Even if Bill Heller beats Jeff Brandes, the race for House District 52 is gonna cost Dems 200K they don't have

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I belive I was the only person in town to attend the Campaign Kick-off Events of both Jeff Brandes and Bill Heller, the Republican and Democrat running in House District 52.  And what a difference there was between the two functions: Brandes’ event was at the St. Petersburg Yacht Club, while Heller launched his re-election bid at the Great Explorations Museum at Sunken Gardens he helped develop. About 150 people attended Brandes event, many of whom are the young attorneys, bankers and businessmen a candidate needs in order to raise money; Heller’s crowd was more like an Old Northeast garden club — oh look, there’s Connie Kone — with the exception of Scott Johni and Scott Wagman, who could pass as each other’s Doppelganger.  Brandes had Bill Foster and Ed Montanari in the crowd ; Heller was introduced by Betty Castor with Reps. Rick Kriseman and Janet Long looking on.

But more important than where the event was or who was in the crowd was the vibe emanating through the room.  Brandes’ kick-off had the feel and look of an insurgency, while Heller’s launch had a “once-more-into-the-breach-dear-brothers” air about it.

Still, it will be very difficult for Jeff Brandes, political newcomer, to defeat Bill Heller, the institution (albeit, “the institution unknown to 64% of voters” as one Brandes’ advisor likes to put it.)

Yet, even if Bill Heller does swat away Jeff Brandes, will the campaign to keep House District 52 in the Democratic column end up costing Florida and Tampa Bay Democrats tens of thousands of dollars it doesn’t have?  Will the campaign to re-elect Bill Heller end up costing Florida’s Democrats a win (or wins) in other competitive state House races?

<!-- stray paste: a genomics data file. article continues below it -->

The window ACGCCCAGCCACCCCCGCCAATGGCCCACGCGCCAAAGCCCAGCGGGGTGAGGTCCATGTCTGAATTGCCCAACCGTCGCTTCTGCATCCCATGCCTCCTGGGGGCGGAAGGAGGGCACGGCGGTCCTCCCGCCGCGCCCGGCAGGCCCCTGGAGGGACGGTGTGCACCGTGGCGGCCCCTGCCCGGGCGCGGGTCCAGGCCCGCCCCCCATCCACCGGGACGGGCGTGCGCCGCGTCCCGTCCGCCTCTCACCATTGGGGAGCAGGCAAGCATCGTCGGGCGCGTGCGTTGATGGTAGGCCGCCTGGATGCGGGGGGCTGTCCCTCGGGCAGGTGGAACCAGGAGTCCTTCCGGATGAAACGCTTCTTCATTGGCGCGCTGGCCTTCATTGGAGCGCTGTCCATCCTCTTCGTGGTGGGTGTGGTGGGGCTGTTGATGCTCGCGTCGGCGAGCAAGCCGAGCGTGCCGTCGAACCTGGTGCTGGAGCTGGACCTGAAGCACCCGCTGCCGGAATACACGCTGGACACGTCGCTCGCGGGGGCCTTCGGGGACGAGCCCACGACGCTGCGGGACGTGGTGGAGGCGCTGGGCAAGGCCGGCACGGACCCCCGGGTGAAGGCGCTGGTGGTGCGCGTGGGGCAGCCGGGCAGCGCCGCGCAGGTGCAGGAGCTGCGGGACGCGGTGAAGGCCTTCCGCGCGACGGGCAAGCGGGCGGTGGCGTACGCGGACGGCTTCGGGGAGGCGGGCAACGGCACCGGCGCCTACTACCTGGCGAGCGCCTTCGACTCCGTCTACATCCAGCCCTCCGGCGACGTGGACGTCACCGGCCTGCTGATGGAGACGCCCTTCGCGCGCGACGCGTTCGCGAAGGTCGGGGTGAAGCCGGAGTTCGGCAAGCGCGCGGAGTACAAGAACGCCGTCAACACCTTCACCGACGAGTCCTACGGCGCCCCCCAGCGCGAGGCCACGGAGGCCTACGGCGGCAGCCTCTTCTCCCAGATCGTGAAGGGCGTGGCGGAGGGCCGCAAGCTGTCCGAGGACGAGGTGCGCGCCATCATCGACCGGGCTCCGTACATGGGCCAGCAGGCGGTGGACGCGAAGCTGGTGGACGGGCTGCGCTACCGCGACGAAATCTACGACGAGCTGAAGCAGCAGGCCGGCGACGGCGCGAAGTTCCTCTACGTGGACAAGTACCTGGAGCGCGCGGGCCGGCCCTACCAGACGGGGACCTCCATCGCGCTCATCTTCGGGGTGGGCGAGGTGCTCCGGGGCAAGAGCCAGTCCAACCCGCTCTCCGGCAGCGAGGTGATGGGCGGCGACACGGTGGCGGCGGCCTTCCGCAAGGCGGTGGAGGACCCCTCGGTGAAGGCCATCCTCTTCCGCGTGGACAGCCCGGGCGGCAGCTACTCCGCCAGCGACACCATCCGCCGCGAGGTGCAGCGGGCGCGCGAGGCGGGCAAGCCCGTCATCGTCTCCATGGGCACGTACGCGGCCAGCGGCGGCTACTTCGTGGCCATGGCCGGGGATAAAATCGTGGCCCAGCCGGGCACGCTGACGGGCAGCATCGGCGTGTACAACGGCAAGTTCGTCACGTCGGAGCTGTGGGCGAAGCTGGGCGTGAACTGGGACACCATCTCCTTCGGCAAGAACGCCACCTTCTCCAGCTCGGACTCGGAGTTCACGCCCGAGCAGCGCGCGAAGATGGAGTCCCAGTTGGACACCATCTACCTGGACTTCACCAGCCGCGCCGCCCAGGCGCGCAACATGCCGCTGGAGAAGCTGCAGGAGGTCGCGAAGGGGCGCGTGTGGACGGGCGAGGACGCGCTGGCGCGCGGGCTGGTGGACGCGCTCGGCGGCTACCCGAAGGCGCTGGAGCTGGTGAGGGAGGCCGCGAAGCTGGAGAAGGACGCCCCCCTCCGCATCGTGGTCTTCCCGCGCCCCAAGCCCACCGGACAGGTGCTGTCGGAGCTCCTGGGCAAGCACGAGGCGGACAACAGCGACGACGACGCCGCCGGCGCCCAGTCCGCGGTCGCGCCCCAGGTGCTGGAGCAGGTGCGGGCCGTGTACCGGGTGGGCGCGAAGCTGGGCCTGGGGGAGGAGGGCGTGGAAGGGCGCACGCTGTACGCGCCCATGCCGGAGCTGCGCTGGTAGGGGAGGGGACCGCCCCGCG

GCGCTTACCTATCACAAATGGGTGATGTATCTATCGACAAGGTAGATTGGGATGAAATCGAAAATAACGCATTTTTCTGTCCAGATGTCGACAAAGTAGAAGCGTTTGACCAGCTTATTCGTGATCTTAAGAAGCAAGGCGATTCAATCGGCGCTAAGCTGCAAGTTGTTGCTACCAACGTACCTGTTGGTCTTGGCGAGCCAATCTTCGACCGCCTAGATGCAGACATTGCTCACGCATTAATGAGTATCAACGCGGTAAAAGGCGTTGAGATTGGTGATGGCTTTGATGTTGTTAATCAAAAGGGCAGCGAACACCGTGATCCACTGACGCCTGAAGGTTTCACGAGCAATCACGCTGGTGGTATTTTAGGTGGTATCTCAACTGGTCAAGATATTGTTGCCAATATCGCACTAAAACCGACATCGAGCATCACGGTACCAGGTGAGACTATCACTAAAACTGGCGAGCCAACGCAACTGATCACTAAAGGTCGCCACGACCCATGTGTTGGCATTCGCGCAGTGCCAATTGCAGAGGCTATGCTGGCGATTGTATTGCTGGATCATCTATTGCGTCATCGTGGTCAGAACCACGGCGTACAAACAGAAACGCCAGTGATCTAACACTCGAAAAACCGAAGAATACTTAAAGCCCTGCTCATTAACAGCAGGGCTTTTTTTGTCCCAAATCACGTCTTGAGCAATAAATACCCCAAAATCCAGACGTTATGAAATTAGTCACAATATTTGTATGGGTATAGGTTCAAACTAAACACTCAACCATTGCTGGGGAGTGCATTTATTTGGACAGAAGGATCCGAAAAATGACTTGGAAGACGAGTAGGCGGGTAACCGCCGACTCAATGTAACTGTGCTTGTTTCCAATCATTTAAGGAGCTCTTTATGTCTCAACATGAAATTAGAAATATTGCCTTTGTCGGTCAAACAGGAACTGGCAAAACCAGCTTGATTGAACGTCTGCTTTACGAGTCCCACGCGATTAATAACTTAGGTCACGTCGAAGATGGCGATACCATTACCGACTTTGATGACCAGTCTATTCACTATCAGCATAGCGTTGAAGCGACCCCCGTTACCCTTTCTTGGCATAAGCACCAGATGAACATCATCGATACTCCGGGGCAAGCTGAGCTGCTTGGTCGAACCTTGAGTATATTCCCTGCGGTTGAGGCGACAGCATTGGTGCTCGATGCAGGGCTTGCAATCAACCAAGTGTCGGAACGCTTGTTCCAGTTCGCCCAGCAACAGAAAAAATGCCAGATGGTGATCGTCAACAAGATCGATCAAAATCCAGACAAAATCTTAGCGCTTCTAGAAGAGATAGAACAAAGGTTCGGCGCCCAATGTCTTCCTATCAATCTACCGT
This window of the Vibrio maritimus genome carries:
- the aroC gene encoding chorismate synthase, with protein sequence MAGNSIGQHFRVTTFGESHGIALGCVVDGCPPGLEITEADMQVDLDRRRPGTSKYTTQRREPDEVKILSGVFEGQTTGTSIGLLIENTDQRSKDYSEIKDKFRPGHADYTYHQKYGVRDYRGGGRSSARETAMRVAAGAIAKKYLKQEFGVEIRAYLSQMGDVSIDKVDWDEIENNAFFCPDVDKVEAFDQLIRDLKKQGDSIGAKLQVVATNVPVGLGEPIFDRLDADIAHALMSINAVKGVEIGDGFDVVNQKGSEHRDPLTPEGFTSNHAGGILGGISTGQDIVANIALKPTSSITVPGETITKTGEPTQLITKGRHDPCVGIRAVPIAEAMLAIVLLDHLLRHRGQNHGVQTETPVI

Because the Jeff Brandes insurgency most likely could have been avoided. Had the Florida Democratic Party’s House Victory team urged Heller to launch his re-election campaign, oh, I don’t know, sooner than two months before the election, it may have very well scared off a serious Republican challenger.  Heller should have filed for re-election last year.  He should have been raising money.  He should have had his campaign website up-and-running months ago.  He should have done whatever he could do to keep a serious Republican challenger out of the race.

Like Cassandra of Troy, I had been warning the Democrats about the impending battle before them for months, first when Connie Deneault entered the race and then when Brandes replaced Deneault.  But no one was listening. Not any of the Democratic activists or consultants charged with protecting Democratic incumbents.  ‘It’s still early,’ they would say. (Steve Schale just blogged about which legislative races to watch and H-52 barely made the list.)

And they, being my betters, are still probably right.  But now, instead of a walk in House District 52, the Democrats will have to devote considerable resources to holding off a challenge from Brandes, whose net worth is in eight figures.

How high will the Democrats’ tab run? $100,000 more than what they planned six months ago?  $200,000 more than what they planned. Almost certainly.  A couple hundred thousand spent in House District 52 that will not be spent in any of the other competitive seats.  All of that money could make a hell of a difference in Stacy Frank’s race in H-57 or even in H-60.

Every dollar donated to Heller’s campaign is a dollar that has to come from somewhere else.  Although somewhere else is where the money should be spent.

Peter Schorsch is the President of Extensive Enterprises and is the publisher of some of Florida’s most influential new media websites, including SaintPetersBlog.com, FloridaPolitics.com, ContextFlorida.com, and Sunburn, the morning read of what’s hot in Florida politics. SaintPetersBlog has for three years running been ranked by the Washington Post as the best state-based blog in Florida. In addition to his publishing efforts, Peter is a political consultant to several of the state’s largest governmental affairs and public relations firms. Peter lives in St. Petersburg with his wife, Michelle, and their daughter, Ella.